1. An entity must be incorporated under the Corporations Act, 2001.
  2. An entity must be registered with an Australian Securities and Investment Commission (ASIC).


  1. The liability of shareholder of company is limited.
  2. This Company structure is easy to understand.
  3. It is simple to raise capital in the company structure.
  4. The losses can be carry forward to offset against the future profits.
  5. The ownership can be transferred and sold.
  6. It is possible to reinvest the profits of company to pay dividends.


  1. The reporting requirements are complex.
  2. The loss of business cannot be distribute to the shareholders.
  3. The maintenance of cost is difficult.
  4. No complete control over the business.


Tax requirements-

The Company’s Tax requirements are quite different from tax requirements of other business structure. The company pays income tax on its income at the tax rate of company. The company is required to pay tax on every dollar earned.

A trust is not a separate legal entity. In a trust, the business of trust is carried out by the trustee on the behalf of the members of trust. A trustee can be company or an individual. The trustee is liable for the trust’s debt. The trustees have powers to use assets to pay debts. In case of the shortfall, the trustee is held responsible for that shortfall. There are two types of trust- discretionary and the unit trusts.

In the discretionary trust, the trustee has discretion in the fund’s distribution to each beneficiary. On the other hand, unit trust interest is required to be divided into units with distribution determined by unit’s numbers held by each member of trust (Chen & Richardson, 2018).


  1. Trust’s assets are protected.
  2. There is a flexibility of asset and distribution of income.
  3. In case of corporate trustee, liabilities can be reduced.


  1. The establishment of trust can be expensive and difficult.
  2. Only profits can be distributed. The losses cannot be distributed.
  3. The retained profit will incur penalty tax rates.
  4. It is difficult to make changes and dissolve where children are involved(Bateman & Tomas, 2018).

Tax requirements-

It is necessary for trustee to apply for tax file number and file annual trust return. There is no liability of trust to pay tax. Trustee and beneficiaries, who are entitled to receive the net income of trust, are required to pay tax.

Joint venture

Proper structure-

Joint venture is an entity which is created by the two or more than two parties. It has shared risk, shared ownership and shared governance (Bottomley, 2016). The company generally adopt joint venture for the following reasons-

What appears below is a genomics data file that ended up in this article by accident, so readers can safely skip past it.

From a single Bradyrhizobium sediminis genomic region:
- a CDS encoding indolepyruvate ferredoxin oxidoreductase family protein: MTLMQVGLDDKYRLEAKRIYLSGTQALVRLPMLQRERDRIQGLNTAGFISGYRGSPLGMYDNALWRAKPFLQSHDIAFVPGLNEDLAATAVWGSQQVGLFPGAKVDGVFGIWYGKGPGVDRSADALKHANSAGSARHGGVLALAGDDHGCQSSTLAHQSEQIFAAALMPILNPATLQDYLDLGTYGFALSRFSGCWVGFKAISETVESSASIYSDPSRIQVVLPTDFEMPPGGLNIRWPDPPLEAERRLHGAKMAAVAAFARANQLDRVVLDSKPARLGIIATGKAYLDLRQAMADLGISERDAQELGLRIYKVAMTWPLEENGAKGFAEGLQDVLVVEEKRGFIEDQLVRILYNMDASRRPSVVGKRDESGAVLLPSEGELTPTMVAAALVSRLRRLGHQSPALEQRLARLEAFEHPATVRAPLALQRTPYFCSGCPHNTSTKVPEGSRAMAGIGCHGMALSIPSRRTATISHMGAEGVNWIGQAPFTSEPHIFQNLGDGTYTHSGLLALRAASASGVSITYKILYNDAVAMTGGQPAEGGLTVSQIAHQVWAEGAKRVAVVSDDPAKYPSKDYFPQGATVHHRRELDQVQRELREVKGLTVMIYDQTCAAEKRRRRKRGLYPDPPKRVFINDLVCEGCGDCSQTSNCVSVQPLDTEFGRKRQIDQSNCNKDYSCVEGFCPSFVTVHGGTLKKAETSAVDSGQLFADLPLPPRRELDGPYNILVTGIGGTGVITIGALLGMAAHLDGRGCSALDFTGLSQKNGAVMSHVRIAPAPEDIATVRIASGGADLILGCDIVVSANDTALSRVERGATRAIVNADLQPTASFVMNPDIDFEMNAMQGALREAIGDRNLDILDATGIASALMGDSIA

1. To access new markets.
  2. Emerge the markets.
  3. To share governance.
  4. To share risk and ownership.
  5. To access talent and skills.
  6. To unite asset and operations for better efficiency.


  1. It helps in faster growth of business.
  2. It generates the great profit.
  3. It increases the productivity.
  4. It helps in finding new markets.
  5. It helps in distribution of market.
  6. The big companies enjoy the economies of scale which enjoyed by joint venture’s parties


  1. There is no equal involvement.
  2. Sometimes in joint venture, flexibility can be restricted.
  3. Some business matters require concentration but the similar type of work may not be possible.
  4. There is imbalance of assets and investments because in joint venture different companies work together.
  5. The targets of joint venture are not so clear.
  6. Sometimes different culture and different beliefs create difficulties in decision making.
  7. Different management styles create negative effect on the business growth.
  8. There is no proper communication in joint venture.
  9. In joint venture, a lot of business planning is required.

Dissolution of joint venture-

There are some reasons of dissolution of the joint venture, which are the following-

  1. When the same objectives cannot be renewed initially.
  2. The party’s objectives are not associated with the common objectives of the joint venture.
  3. When any legal issue arises with the parties.
  4. When issues related to finance arise with the parties.
  5. When the conditions of market are changed.
  6. The political reasons can also force the joint venture to not to continue the joint venture (Symes, 2016).